How to combat pandemic fatigue in 2022? Stop doomscrolling, seek help and maintain hope


‘COVID-19 burnout’ along with the emergence of the highly-transmissible Omicron variant is leading to an increase in the number of infections in the country

India’s COVID-19 cases, amid the emergence of the highly-transmissible Omicron variant, are shooting up unprecedentedly. The country saw an almost three-fold weekly rise of coronavirus cases till Sunday, being pegged as one of the worst jumps, not seen in even the second wave.

State governments are responding with increasing COVID-19 curbs, while people are urged to diligently follow pandemic protocol such as mask-wearing, physical distancing, and avoiding big social gatherings. The redux has come many times before as the world as completed almost two years since the pandemic first emerged, bringing with it rising and ebbing waves of the infection, vaccination drive revivals and newer, sometimes worse than before, variants.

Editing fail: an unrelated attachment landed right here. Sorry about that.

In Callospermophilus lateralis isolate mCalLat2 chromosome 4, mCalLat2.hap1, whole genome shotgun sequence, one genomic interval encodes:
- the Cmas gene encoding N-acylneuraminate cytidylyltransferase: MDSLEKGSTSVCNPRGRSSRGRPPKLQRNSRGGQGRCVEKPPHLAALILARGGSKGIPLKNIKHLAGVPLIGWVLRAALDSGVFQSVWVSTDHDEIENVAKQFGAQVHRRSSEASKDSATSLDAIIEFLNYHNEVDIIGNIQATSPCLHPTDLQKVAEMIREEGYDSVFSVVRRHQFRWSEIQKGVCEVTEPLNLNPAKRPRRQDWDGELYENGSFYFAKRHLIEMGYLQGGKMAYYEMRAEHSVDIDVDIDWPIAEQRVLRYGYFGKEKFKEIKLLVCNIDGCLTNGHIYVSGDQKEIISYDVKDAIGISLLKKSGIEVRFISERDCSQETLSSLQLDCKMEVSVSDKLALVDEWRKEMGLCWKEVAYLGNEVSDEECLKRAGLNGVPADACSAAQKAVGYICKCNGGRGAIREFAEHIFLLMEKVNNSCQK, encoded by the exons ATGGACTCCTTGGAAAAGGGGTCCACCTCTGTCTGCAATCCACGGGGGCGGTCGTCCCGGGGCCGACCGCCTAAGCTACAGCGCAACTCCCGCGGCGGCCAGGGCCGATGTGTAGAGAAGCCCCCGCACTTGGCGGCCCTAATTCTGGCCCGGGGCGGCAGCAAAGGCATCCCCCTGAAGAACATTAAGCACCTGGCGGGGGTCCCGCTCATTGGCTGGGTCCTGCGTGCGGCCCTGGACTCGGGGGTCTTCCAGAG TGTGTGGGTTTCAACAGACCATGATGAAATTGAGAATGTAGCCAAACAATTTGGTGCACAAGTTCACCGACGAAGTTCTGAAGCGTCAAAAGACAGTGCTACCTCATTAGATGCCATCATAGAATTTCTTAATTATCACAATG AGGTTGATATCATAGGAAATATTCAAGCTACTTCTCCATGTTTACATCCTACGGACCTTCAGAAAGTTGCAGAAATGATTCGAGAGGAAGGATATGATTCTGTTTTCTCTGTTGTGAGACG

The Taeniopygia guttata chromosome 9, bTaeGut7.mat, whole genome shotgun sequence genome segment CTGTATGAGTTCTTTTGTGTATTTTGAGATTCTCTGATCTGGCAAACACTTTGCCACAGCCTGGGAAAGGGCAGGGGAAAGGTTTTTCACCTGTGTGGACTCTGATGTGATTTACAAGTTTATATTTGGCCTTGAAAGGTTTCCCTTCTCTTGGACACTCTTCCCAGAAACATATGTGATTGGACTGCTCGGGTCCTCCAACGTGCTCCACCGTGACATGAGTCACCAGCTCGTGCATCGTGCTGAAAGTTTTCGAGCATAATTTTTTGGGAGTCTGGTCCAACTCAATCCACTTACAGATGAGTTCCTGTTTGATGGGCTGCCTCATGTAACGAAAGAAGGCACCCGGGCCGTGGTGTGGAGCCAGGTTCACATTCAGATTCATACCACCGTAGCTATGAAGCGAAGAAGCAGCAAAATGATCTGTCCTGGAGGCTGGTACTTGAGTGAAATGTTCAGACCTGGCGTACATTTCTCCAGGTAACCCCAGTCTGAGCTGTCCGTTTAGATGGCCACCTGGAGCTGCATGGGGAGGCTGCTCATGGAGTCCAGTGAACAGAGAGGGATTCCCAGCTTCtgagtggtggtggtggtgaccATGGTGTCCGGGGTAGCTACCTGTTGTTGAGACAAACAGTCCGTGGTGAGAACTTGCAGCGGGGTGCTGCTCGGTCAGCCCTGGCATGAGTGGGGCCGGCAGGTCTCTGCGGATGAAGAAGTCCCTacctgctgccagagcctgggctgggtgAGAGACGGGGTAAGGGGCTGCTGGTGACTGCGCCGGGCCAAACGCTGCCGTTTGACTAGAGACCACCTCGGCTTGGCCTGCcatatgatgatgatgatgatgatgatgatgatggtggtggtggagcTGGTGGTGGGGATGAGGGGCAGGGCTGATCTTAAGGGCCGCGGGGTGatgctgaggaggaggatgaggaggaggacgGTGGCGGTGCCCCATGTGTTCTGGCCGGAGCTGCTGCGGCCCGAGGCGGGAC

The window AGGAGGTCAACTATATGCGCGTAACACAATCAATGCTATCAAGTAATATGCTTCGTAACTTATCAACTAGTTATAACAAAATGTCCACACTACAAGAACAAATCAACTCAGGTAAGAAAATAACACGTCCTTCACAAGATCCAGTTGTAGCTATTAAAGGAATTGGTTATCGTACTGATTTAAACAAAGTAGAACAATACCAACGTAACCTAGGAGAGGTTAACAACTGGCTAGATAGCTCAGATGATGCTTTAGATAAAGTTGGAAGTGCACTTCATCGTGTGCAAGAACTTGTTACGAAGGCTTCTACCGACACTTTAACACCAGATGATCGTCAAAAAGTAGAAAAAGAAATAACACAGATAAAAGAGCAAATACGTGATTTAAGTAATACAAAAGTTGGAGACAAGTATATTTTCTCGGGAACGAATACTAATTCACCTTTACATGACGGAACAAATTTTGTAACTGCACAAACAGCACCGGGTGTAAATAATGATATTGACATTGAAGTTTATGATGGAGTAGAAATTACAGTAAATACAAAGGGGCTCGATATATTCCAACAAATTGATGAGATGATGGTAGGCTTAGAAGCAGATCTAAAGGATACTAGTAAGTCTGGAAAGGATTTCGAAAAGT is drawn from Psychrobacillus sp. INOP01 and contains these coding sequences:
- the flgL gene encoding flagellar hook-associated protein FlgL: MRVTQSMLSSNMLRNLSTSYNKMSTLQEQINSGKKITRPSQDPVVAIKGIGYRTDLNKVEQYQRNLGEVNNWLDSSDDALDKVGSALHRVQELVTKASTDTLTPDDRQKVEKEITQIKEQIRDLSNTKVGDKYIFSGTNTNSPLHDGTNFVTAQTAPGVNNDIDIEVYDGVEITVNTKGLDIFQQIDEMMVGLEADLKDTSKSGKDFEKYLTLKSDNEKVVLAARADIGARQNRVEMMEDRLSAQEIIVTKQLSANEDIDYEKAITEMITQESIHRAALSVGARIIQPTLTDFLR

In such a case, pandemic fatigue, and subsequently pandemic burnout, is very likely to set in among people. Pandemic fatigue is the state of being worn out by recommended precautions and restrictions related to a pandemic, often due to the length of the restrictions and lack of activities to engage in, resulting in boredom, depression, psychic numbing, and other issues, causing one to abandon these precautions and risk contracting the disease, reports state.

How does pandemic fatigue contribute to case rise?

Visuals of people not following pandemic protocol, celebrating New Year were reported across news portals in India. One of the reasons may be attributed to pandemic fatigue, and experts say, that coupled with other factors, this could lead to an increase in the number of cases.

As the Omicron variant has emerged, much focus has been put on its comparatively lower rate of hospitalisation and lethal form of illness. However, experts, including India’s Union Health Minister Mansukh Mandaviya, have warned that the infectious nature of the variant, which first was reported from South Africa, could overwhelm the medical system. States and UTs have been instructed to fast ramp-up their medical infrastructure, to ‘escape an Omicron wave unscathed’.